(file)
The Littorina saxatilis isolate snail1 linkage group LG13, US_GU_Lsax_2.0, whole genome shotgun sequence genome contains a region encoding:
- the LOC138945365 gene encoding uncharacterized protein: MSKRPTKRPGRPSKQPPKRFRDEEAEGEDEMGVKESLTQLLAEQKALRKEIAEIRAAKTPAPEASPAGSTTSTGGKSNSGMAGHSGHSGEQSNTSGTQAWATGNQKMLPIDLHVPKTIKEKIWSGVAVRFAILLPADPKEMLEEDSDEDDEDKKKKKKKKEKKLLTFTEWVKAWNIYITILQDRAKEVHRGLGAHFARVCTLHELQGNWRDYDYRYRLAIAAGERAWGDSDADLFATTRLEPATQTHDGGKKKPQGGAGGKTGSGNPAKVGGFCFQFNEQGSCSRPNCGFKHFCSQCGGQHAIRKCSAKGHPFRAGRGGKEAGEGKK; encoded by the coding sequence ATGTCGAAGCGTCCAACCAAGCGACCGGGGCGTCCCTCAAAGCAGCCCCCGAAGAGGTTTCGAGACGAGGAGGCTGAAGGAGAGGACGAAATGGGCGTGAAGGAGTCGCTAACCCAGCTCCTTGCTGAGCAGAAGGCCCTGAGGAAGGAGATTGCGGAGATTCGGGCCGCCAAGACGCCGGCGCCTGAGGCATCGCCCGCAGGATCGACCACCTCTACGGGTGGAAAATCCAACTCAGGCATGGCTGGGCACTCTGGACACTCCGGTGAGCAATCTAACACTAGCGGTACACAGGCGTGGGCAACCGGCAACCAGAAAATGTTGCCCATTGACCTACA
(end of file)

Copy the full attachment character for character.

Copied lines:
The Littorina saxatilis isolate snail1 linkage group LG13, US_GU_Lsax_2.0, whole genome shotgun sequence genome contains a region encoding:
- the LOC138945365 gene encoding uncharacterized protein: MSKRPTKRPGRPSKQPPKRFRDEEAEGEDEMGVKESLTQLLAEQKALRKEIAEIRAAKTPAPEASPAGSTTSTGGKSNSGMAGHSGHSGEQSNTSGTQAWATGNQKMLPIDLHVPKTIKEKIWSGVAVRFAILLPADPKEMLEEDSDEDDEDKKKKKKKKEKKLLTFTEWVKAWNIYITILQDRAKEVHRGLGAHFARVCTLHELQGNWRDYDYRYRLAIAAGERAWGDSDADLFATTRLEPATQTHDGGKKKPQGGAGGKTGSGNPAKVGGFCFQFNEQGSCSRPNCGFKHFCSQCGGQHAIRKCSAKGHPFRAGRGGKEAGEGKK; encoded by the coding sequence ATGTCGAAGCGTCCAACCAAGCGACCGGGGCGTCCCTCAAAGCAGCCCCCGAAGAGGTTTCGAGACGAGGAGGCTGAAGGAGAGGACGAAATGGGCGTGAAGGAGTCGCTAACCCAGCTCCTTGCTGAGCAGAAGGCCCTGAGGAAGGAGATTGCGGAGATTCGGGCCGCCAAGACGCCGGCGCCTGAGGCATCGCCCGCAGGATCGACCACCTCTACGGGTGGAAAATCCAACTCAGGCATGGCTGGGCACTCTGGACACTCCGGTGAGCAATCTAACACTAGCGGTACACAGGCGTGGGCAACCGGCAACCAGAAAATGTTGCCCATTGACCTACA